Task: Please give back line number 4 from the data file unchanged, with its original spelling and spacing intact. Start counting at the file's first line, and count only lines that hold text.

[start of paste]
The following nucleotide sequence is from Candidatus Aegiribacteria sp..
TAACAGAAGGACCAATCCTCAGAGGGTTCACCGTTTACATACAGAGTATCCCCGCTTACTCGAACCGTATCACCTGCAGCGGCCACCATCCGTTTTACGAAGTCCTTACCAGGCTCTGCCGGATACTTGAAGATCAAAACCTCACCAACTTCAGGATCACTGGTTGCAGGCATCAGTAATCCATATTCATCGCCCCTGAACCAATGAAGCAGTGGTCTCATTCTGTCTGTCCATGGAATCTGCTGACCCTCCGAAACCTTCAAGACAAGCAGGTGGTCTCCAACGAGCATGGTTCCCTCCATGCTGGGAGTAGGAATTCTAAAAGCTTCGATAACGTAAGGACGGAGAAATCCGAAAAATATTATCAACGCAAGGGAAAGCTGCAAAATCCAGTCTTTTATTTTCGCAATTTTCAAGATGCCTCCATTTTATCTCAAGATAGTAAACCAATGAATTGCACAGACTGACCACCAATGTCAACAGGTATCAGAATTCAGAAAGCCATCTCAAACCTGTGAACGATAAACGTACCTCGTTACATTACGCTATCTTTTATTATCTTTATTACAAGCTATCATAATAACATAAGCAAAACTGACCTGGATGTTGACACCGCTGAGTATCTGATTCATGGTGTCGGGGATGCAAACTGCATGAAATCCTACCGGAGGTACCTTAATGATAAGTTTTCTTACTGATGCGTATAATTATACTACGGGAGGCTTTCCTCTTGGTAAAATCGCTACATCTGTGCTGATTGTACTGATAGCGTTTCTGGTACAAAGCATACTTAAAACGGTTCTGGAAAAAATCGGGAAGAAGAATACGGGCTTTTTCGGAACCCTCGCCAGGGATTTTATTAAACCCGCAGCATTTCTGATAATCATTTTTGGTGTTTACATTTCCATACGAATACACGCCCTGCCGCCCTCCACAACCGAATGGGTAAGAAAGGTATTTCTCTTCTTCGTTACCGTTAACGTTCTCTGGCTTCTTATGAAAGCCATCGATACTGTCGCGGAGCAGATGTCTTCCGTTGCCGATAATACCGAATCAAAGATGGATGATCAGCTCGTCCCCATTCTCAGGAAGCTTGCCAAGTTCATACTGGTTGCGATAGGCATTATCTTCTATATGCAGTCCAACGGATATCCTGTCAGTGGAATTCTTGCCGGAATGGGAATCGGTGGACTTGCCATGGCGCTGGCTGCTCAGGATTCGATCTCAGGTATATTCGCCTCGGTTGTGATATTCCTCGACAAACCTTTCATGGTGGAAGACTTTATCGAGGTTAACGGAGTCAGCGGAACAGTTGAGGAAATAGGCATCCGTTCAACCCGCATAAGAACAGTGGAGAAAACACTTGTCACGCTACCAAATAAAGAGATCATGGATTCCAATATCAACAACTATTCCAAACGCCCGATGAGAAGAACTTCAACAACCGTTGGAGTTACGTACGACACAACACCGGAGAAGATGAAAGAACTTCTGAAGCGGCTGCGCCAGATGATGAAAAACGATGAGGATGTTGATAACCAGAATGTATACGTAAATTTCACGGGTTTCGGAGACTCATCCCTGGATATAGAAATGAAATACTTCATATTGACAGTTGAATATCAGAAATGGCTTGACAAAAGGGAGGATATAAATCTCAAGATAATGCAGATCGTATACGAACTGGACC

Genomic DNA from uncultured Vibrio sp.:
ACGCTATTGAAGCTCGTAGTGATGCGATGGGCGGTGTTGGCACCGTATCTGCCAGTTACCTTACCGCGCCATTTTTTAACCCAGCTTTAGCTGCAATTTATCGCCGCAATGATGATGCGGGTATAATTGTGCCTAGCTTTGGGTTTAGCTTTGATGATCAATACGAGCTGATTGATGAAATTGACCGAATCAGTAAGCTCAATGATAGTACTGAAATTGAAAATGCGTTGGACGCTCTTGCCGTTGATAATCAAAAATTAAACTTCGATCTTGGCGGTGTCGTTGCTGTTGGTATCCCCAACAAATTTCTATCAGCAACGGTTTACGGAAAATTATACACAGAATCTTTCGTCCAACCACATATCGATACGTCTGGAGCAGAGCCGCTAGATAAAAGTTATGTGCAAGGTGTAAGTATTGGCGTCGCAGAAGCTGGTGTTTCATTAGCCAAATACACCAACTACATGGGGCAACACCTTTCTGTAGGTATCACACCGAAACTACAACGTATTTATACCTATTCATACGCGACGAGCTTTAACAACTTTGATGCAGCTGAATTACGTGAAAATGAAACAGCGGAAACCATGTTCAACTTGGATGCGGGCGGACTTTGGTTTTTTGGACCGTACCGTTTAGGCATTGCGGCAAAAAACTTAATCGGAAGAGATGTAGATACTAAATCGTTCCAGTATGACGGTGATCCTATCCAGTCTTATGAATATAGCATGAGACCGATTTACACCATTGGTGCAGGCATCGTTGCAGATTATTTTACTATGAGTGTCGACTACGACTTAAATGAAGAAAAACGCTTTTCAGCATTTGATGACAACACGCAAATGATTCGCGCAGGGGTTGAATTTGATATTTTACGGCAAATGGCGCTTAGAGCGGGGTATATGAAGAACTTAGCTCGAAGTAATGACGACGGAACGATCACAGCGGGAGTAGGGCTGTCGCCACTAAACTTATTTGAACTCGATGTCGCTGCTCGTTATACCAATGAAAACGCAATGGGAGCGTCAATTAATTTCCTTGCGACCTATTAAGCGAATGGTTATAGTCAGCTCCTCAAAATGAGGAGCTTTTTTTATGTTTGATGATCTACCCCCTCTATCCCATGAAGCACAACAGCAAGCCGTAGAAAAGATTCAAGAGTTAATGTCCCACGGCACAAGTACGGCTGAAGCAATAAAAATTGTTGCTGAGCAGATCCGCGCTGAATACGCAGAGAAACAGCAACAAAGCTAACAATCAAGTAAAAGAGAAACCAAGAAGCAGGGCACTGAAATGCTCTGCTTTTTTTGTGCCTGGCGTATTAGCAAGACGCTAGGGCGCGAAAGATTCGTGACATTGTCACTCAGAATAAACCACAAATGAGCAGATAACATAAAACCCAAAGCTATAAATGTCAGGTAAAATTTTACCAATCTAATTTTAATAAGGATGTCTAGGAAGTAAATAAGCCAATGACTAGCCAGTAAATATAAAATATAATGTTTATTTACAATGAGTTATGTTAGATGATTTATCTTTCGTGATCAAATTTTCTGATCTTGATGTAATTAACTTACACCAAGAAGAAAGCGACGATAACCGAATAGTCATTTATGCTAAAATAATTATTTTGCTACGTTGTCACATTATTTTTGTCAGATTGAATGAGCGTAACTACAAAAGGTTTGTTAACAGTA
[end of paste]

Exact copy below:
ACGCTATTGAAGCTCGTAGTGATGCGATGGGCGGTGTTGGCACCGTATCTGCCAGTTACCTTACCGCGCCATTTTTTAACCCAGCTTTAGCTGCAATTTATCGCCGCAATGATGATGCGGGTATAATTGTGCCTAGCTTTGGGTTTAGCTTTGATGATCAATACGAGCTGATTGATGAAATTGACCGAATCAGTAAGCTCAATGATAGTACTGAAATTGAAAATGCGTTGGACGCTCTTGCCGTTGATAATCAAAAATTAAACTTCGATCTTGGCGGTGTCGTTGCTGTTGGTATCCCCAACAAATTTCTATCAGCAACGGTTTACGGAAAATTATACACAGAATCTTTCGTCCAACCACATATCGATACGTCTGGAGCAGAGCCGCTAGATAAAAGTTATGTGCAAGGTGTAAGTATTGGCGTCGCAGAAGCTGGTGTTTCATTAGCCAAATACACCAACTACATGGGGCAACACCTTTCTGTAGGTATCACACCGAAACTACAACGTATTTATACCTATTCATACGCGACGAGCTTTAACAACTTTGATGCAGCTGAATTACGTGAAAATGAAACAGCGGAAACCATGTTCAACTTGGATGCGGGCGGACTTTGGTTTTTTGGACCGTACCGTTTAGGCATTGCGGCAAAAAACTTAATCGGAAGAGATGTAGATACTAAATCGTTCCAGTATGACGGTGATCCTATCCAGTCTTATGAATATAGCATGAGACCGATTTACACCATTGGTGCAGGCATCGTTGCAGATTATTTTACTATGAGTGTCGACTACGACTTAAATGAAGAAAAACGCTTTTCAGCATTTGATGACAACACGCAAATGATTCGCGCAGGGGTTGAATTTGATATTTTACGGCAAATGGCGCTTAGAGCGGGGTATATGAAGAACTTAGCTCGAAGTAATGACGACGGAACGATCACAGCGGGAGTAGGGCTGTCGCCACTAAACTTATTTGAACTCGATGTCGCTGCTCGTTATACCAATGAAAACGCAATGGGAGCGTCAATTAATTTCCTTGCGACCTATTAAGCGAATGGTTATAGTCAGCTCCTCAAAATGAGGAGCTTTTTTTATGTTTGATGATCTACCCCCTCTATCCCATGAAGCACAACAGCAAGCCGTAGAAAAGATTCAAGAGTTAATGTCCCACGGCACAAGTACGGCTGAAGCAATAAAAATTGTTGCTGAGCAGATCCGCGCTGAATACGCAGAGAAACAGCAACAAAGCTAACAATCAAGTAAAAGAGAAACCAAGAAGCAGGGCACTGAAATGCTCTGCTTTTTTTGTGCCTGGCGTATTAGCAAGACGCTAGGGCGCGAAAGATTCGTGACATTGTCACTCAGAATAAACCACAAATGAGCAGATAACATAAAACCCAAAGCTATAAATGTCAGGTAAAATTTTACCAATCTAATTTTAATAAGGATGTCTAGGAAGTAAATAAGCCAATGACTAGCCAGTAAATATAAAATATAATGTTTATTTACAATGAGTTATGTTAGATGATTTATCTTTCGTGATCAAATTTTCTGATCTTGATGTAATTAACTTACACCAAGAAGAAAGCGACGATAACCGAATAGTCATTTATGCTAAAATAATTATTTTGCTACGTTGTCACATTATTTTTGTCAGATTGAATGAGCGTAACTACAAAAGGTTTGTTAACAGTA